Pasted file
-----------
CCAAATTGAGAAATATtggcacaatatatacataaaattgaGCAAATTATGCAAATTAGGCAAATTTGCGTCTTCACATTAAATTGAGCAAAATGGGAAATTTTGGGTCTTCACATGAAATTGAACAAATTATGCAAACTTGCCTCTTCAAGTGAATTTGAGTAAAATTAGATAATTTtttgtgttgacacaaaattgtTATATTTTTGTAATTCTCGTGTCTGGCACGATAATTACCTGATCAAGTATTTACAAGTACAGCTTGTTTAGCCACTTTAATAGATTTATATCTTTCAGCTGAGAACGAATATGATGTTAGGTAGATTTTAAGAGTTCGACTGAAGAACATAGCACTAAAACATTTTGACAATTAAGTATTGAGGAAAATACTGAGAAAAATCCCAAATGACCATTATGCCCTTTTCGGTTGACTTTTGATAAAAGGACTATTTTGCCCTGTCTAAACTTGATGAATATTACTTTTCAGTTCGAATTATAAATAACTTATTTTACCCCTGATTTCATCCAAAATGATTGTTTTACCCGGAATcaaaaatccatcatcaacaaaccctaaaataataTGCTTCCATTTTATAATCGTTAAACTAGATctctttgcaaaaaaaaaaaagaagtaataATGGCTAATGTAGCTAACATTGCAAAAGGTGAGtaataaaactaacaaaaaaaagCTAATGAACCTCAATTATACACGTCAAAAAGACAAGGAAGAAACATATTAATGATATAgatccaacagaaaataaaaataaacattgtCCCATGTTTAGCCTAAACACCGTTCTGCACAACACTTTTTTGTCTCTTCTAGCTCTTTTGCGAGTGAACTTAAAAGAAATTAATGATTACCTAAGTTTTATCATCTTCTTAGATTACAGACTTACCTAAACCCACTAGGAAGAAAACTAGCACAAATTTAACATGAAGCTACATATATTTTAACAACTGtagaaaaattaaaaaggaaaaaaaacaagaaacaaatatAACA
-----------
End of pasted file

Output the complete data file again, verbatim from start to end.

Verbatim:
CCAAATTGAGAAATATtggcacaatatatacataaaattgaGCAAATTATGCAAATTAGGCAAATTTGCGTCTTCACATTAAATTGAGCAAAATGGGAAATTTTGGGTCTTCACATGAAATTGAACAAATTATGCAAACTTGCCTCTTCAAGTGAATTTGAGTAAAATTAGATAATTTtttgtgttgacacaaaattgtTATATTTTTGTAATTCTCGTGTCTGGCACGATAATTACCTGATCAAGTATTTACAAGTACAGCTTGTTTAGCCACTTTAATAGATTTATATCTTTCAGCTGAGAACGAATATGATGTTAGGTAGATTTTAAGAGTTCGACTGAAGAACATAGCACTAAAACATTTTGACAATTAAGTATTGAGGAAAATACTGAGAAAAATCCCAAATGACCATTATGCCCTTTTCGGTTGACTTTTGATAAAAGGACTATTTTGCCCTGTCTAAACTTGATGAATATTACTTTTCAGTTCGAATTATAAATAACTTATTTTACCCCTGATTTCATCCAAAATGATTGTTTTACCCGGAATcaaaaatccatcatcaacaaaccctaaaataataTGCTTCCATTTTATAATCGTTAAACTAGATctctttgcaaaaaaaaaaaagaagtaataATGGCTAATGTAGCTAACATTGCAAAAGGTGAGtaataaaactaacaaaaaaaagCTAATGAACCTCAATTATACACGTCAAAAAGACAAGGAAGAAACATATTAATGATATAgatccaacagaaaataaaaataaacattgtCCCATGTTTAGCCTAAACACCGTTCTGCACAACACTTTTTTGTCTCTTCTAGCTCTTTTGCGAGTGAACTTAAAAGAAATTAATGATTACCTAAGTTTTATCATCTTCTTAGATTACAGACTTACCTAAACCCACTAGGAAGAAAACTAGCACAAATTTAACATGAAGCTACATATATTTTAACAACTGtagaaaaattaaaaaggaaaaaaaacaagaaacaaatatAACA